Wait, Can Kanye West *Actually* Run For President?

Either way, we probably shouldn’t joke about it

Well friends, we’re officially in the bad place. As if the year 2020 could get more bizarre, on July 5 Kanye West announced that he’s running to become president of the United States. “We must now realize the promise of America by trusting God, unifying our vision and building our future,” the rapper tweeted. “I am running for president of the United States! #2020VISION.”

This isn’t the first time West has shared his desire to run for the highest office in the United States: The mogul first announced he’d run for the position at the 2015 Video Music Awards, before announcing in 2016 that he’d run in 2024. But with election campaigns ramping up and the IRL November election date rapidly approaching, this latest announcement feels the most purposeful.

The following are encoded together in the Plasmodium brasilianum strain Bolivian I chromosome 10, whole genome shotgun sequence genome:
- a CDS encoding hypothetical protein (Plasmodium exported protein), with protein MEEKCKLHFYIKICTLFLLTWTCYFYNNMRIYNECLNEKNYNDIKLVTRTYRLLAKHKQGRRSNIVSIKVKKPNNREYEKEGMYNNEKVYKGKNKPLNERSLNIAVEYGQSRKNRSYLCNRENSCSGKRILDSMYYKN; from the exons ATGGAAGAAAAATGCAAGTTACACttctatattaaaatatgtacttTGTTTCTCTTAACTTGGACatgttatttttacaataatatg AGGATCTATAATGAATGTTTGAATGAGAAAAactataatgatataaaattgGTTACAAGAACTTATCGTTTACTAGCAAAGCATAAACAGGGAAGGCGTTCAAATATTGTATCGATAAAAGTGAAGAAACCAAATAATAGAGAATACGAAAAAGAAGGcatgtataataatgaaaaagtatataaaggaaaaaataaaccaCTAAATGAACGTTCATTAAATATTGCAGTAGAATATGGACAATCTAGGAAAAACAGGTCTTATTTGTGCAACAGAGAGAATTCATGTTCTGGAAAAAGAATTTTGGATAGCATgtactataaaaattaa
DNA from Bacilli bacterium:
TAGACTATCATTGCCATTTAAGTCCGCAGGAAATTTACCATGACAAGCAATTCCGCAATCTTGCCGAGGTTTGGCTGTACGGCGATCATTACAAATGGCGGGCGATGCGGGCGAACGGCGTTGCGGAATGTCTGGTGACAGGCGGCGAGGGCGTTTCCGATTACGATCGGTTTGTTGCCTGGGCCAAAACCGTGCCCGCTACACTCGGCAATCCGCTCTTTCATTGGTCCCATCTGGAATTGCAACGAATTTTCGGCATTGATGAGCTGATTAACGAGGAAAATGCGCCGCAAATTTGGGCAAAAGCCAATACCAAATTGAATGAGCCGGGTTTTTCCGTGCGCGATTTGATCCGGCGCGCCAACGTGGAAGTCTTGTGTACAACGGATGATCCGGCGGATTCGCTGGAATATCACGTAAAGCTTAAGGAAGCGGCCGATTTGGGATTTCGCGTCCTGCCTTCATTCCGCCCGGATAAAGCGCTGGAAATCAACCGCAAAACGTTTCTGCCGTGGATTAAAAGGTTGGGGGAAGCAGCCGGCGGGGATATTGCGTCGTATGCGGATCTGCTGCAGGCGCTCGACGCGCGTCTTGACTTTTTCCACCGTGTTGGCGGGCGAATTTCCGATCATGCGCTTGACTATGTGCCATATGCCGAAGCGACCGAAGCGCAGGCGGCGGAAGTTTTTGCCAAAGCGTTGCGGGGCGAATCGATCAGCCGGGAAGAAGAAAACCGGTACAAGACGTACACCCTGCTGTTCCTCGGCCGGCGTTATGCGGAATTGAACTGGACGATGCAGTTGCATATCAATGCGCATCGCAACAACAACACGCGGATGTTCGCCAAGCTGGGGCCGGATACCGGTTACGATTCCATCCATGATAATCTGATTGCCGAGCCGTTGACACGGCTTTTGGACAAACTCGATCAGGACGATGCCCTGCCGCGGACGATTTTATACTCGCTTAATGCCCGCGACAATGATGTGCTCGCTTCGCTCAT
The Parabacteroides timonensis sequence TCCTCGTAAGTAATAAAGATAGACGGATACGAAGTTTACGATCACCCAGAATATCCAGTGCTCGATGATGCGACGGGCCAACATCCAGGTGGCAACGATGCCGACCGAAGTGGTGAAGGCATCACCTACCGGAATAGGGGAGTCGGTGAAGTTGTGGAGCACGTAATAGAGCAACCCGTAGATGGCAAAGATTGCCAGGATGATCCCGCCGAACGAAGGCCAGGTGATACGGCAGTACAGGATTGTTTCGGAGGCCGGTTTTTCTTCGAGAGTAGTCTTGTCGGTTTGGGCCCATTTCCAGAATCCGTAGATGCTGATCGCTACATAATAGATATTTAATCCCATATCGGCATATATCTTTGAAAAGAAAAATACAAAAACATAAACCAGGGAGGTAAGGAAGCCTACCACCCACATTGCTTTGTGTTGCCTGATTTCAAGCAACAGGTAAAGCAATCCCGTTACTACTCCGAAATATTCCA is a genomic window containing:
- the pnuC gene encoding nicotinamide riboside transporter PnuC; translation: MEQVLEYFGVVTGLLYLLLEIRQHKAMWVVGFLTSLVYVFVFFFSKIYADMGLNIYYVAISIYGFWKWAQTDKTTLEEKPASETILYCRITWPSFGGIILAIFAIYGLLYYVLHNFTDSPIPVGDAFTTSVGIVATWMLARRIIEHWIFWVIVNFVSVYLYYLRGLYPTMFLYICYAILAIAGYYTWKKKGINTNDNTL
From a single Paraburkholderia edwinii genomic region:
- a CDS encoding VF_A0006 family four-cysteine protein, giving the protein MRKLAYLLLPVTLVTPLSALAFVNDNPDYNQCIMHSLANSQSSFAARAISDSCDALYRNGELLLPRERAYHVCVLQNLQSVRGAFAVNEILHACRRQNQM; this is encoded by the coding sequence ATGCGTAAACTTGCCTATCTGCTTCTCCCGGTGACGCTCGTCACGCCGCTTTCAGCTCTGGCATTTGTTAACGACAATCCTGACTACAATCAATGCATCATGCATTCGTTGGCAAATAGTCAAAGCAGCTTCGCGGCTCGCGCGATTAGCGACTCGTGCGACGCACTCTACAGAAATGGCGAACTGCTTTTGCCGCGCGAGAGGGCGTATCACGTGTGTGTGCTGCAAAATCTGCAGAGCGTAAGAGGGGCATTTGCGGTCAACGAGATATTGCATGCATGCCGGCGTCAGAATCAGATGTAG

But, we have so many questions. For instance: Are you even able to enter the race this late? Who’s endorsing West? And also, can West—a rapper and fashion designer with no political experience—actually run to become president of the U.S.A? It turns out that the answer to the latter is yes, but that doesn’t mean that it’ll actually happen. Here’s why.

First of all, it doesn’t seem like he’s *actually* making a bid